Growing Smart with APFOs


Letter to parents on why we should care about the adequate public facilities ordinance for schools.

wedrawthelineAn Adequate Public Facilities Ordinance (APFO) is a measure designed to assure that adequate infrastructure is in place for development.  Frederick County’s APFO covers public schools, roads, water and sewers, but can also cover other infrastructure items such as fire, police and life safety facilities, as well as libraries and parks.

Adequate Public Facilities Ordinances (APFO) can be useful tools for managing urban growth.  For nearly 30 years local jurisdictions and municipalities have had the authority to enact ordinances to ensure that adequate services would be available for developing communities.  In 1991 the county enacted its first APFO (on the web at:$f=templates$3.0), an ordinance that has always included provisions for public school adequacy.  However, without municipal APFOs that mirror the county’s the entire school test is woefully inadequate.  Municipal growth – like the recent annexations to Frederick City – can cause school overcrowding however it is the county held responsible for ensuring that schools accomodate all students.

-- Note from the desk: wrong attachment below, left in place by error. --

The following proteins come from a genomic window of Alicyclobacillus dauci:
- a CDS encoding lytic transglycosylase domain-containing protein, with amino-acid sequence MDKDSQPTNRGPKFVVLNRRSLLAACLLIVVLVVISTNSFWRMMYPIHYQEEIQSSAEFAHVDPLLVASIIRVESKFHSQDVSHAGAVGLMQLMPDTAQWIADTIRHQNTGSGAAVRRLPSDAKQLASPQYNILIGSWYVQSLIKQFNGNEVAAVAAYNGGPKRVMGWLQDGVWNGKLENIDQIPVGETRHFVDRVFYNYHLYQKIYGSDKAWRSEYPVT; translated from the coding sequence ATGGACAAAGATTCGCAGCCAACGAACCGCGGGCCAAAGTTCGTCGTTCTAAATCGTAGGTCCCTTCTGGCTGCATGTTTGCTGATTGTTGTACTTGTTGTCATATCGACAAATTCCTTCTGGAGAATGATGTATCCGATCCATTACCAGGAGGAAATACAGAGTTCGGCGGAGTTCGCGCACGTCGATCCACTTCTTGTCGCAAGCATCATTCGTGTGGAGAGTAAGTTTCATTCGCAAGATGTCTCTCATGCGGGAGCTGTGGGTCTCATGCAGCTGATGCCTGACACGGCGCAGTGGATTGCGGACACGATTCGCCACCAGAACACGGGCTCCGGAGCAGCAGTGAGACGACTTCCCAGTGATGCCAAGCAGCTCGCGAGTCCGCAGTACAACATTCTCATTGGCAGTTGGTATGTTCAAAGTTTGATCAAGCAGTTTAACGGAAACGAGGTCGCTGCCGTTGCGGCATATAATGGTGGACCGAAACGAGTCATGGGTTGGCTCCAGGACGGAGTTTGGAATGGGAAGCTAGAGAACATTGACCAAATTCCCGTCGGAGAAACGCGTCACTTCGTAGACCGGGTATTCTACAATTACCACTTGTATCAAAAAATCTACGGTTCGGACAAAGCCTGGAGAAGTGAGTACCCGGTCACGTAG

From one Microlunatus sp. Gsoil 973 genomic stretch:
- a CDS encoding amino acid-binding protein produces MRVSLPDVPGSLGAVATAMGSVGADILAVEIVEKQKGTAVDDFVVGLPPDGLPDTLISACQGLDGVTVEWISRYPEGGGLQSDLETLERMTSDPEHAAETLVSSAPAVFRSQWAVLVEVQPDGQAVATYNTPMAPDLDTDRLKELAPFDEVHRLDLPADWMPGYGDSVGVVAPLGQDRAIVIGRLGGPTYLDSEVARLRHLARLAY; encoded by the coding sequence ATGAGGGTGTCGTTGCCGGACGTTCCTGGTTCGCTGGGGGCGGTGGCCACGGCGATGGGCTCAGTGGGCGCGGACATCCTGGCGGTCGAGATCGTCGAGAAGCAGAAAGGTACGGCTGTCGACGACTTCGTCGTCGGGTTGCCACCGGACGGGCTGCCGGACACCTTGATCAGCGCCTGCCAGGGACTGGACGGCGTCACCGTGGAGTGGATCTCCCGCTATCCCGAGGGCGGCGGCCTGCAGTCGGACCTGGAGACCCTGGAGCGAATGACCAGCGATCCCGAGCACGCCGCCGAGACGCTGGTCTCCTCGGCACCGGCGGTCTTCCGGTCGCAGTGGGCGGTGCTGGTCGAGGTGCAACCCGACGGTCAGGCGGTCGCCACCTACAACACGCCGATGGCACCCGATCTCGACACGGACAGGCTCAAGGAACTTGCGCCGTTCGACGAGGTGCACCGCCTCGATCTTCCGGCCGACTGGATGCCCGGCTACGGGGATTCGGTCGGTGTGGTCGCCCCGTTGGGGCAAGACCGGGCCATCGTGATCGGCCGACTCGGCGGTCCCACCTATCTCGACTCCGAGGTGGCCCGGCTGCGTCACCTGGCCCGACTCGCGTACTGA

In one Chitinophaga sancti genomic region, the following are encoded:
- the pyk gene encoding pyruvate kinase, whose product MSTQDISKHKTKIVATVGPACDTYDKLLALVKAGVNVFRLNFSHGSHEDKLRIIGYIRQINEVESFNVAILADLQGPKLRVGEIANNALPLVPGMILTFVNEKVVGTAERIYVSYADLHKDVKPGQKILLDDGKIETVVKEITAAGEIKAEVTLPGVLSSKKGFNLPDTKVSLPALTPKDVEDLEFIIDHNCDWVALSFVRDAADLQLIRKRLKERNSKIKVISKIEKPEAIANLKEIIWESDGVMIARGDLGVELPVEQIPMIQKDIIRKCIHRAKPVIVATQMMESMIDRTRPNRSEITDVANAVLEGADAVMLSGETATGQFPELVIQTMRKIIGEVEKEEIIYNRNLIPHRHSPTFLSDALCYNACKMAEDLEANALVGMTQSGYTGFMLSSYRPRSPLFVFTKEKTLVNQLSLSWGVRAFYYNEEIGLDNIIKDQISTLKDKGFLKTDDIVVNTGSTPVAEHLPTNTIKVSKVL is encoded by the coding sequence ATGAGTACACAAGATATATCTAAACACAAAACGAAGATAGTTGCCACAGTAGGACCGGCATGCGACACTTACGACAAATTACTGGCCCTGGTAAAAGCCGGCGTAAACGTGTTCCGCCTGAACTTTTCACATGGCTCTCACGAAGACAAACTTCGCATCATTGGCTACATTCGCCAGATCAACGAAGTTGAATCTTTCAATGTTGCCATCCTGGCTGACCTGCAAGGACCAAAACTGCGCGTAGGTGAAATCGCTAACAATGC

housing development thurmont

The following Frederick County municipalities have not adopted an adequate public facilities ordinance:

  • Burkittsville
  • Emmitsburg
  • New Market
  • Middletown
  • Rosemont
  • Woodsboro
–    and Frederick City’s school APFO is meaningless  (once a contemplated development fails the City’s APFO schools test for 3 consecutive years, the development automatically passes the City’s APFO schools test  – even if the schools are inadequate).


We believe that the only way to ensure that our schools are adequately modernized, maintained and not over capacity is to enact a countywide school test, including within all municipalities.   Read more about the APFO for schools.